Hey everyone, this si my first thread, I have an epiphone g-310 sg that after 8 years of almost daily playing it's selectror switch gave out, so went to a local store and got a new one to replace it. When i was done soldering together I noticed the ground wire to the output jack had come off, so resoldered that one and after inspecting all the wires before putting the backplate back on I realized a ground wire coming from the bridge volume knob was loose, inspected all solder spots to see if any of them seemed like it came from there but no luck, also tested connections with a multimiter and all the pots are connected to one another, but they have no connection either to the jack or to the switch, the switch do has connection to the jack, so i don't know if i should solder it to the ground side of the jack, since there's already a ground wire from the switch connected there, is it ok to have two ground cables meet at the jack? I've attached a pic of the wiring, there you can see the loose wire. That's factory wiring by the way.

Thanks in advance.
9 out of 10 of the time the switch is fine and the wiring fell apart. however I'm not a fan of the box style you see on really low end bc rich guitars and all. Why a shop will recommend a new switch is preying on the gullibility of the people to make a buck. oh yeah get the 30$ gibson one! it gives you more Hawaii .. i mean ... umm.. tone! YES TONE!

I agree with explorerbuilders reply , here's a bit more insight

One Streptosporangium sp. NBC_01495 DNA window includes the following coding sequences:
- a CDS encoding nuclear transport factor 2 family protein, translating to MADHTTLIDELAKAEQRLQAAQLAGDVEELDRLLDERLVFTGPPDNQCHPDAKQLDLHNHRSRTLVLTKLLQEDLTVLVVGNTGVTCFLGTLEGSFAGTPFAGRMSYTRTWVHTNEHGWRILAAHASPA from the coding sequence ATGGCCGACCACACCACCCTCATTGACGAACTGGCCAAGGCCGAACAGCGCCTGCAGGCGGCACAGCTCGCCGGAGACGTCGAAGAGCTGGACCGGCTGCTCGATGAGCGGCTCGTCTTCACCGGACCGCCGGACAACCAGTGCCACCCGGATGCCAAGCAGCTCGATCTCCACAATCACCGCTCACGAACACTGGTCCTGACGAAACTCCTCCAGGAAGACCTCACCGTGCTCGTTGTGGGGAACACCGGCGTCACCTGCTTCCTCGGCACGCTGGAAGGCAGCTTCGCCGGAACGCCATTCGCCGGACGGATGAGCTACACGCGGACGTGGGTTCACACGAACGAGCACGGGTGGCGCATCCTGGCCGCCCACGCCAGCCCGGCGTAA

essentially ground is a trail in and out of the guitar. Take any 4 pot and 3 way selector diagram and grounding is the same. From Jimmy Page wiring which is one of the most difficult les paul harnesses you'll do to obscure stuff like 4 volume and the same 3 way , pots are pots, switches are switches.

so put simply
one ground wire to the selector, as signal goes in and out of it with two wires

pot to pot making a backwards C , why the C is you dont want to over lap groundings or you'll get noise

and to the sleeve of the input jack

here's two photos to help
firstly 50s wiring ,focus on the black brush i added in photoshop

and the selector this is more straight up than the classic way it was drawn on the older seymour duncan diagrams
Thank you both, those diagrams were a huge help. Following that principle the cable should go to the jack since in any pot it would cause a loop and induce noise. As for the switch in this case it actually broke, as shown by the image, I like to check stuff myself so I know exactly what the problem is and I don't end up paying for something that wasn't needed, has happened to me many times.